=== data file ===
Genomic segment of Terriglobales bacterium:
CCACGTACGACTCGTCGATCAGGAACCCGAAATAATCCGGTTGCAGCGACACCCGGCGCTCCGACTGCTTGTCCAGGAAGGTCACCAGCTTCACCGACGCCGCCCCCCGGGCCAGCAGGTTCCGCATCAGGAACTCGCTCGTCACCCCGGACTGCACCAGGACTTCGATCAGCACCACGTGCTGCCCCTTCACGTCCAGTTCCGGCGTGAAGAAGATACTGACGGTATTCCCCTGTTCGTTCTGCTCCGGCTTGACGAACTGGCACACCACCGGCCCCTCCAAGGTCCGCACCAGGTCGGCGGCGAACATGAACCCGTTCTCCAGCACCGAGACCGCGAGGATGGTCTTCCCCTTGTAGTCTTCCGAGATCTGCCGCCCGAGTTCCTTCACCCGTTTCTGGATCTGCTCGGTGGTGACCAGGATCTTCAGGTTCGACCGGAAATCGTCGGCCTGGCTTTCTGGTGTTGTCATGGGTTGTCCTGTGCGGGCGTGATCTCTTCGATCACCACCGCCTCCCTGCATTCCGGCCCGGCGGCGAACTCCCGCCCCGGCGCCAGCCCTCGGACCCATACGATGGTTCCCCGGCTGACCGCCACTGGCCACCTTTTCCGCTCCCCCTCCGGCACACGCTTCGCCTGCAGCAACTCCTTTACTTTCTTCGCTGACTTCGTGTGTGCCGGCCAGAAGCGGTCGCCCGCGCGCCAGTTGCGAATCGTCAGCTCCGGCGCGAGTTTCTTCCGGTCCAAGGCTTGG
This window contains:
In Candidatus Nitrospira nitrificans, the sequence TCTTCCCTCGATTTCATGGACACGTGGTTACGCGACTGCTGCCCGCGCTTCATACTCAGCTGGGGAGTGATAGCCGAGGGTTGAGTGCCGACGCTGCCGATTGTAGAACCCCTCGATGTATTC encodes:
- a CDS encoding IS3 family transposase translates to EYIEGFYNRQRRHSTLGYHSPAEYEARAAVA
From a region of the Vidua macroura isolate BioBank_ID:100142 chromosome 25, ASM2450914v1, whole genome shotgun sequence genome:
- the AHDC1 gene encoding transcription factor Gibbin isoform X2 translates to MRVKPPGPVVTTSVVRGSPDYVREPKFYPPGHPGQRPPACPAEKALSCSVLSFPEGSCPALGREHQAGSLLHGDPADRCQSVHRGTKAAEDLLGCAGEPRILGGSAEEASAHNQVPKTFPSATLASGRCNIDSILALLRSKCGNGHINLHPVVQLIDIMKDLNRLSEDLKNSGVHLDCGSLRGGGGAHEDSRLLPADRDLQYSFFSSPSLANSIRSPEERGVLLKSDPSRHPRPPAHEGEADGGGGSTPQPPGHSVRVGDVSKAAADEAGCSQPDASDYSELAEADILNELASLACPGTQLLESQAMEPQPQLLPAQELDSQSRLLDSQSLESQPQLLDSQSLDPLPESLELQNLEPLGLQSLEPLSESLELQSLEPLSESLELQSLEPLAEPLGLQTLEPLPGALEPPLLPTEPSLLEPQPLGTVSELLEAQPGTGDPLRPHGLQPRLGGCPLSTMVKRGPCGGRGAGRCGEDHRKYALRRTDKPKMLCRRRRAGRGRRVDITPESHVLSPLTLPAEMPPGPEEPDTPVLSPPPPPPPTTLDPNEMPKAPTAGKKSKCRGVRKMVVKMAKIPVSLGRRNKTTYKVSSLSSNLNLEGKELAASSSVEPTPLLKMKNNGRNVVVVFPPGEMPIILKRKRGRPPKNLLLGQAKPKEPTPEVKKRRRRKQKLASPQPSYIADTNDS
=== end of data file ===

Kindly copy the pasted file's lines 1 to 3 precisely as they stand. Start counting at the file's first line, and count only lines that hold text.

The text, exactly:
Genomic segment of Terriglobales bacterium:
CCACGTACGACTCGTCGATCAGGAACCCGAAATAATCCGGTTGCAGCGACACCCGGCGCTCCGACTGCTTGTCCAGGAAGGTCACCAGCTTCACCGACGCCGCCCCCCGGGCCAGCAGGTTCCGCATCAGGAACTCGCTCGTCACCCCGGACTGCACCAGGACTTCGATCAGCACCACGTGCTGCCCCTTCACGTCCAGTTCCGGCGTGAAGAAGATACTGACGGTATTCCCCTGTTCGTTCTGCTCCGGCTTGACGAACTGGCACACCACCGGCCCCTCCAAGGTCCGCACCAGGTCGGCGGCGAACATGAACCCGTTCTCCAGCACCGAGACCGCGAGGATGGTCTTCCCCTTGTAGTCTTCCGAGATCTGCCGCCCGAGTTCCTTCACCCGTTTCTGGATCTGCTCGGTGGTGACCAGGATCTTCAGGTTCGACCGGAAATCGTCGGCCTGGCTTTCTGGTGTTGTCATGGGTTGTCCTGTGCGGGCGTGATCTCTTCGATCACCACCGCCTCCCTGCATTCCGGCCCGGCGGCGAACTCCCGCCCCGGCGCCAGCCCTCGGACCCATACGATGGTTCCCCGGCTGACCGCCACTGGCCACCTTTTCCGCTCCCCCTCCGGCACACGCTTCGCCTGCAGCAACTCCTTTACTTTCTTCGCTGACTTCGTGTGTGCCGGCCAGAAGCGGTCGCCCGCGCGCCAGTTGCGAATCGTCAGCTCCGGCGCGAGTTTCTTCCGGTCCAAGGCTTGG
This window contains: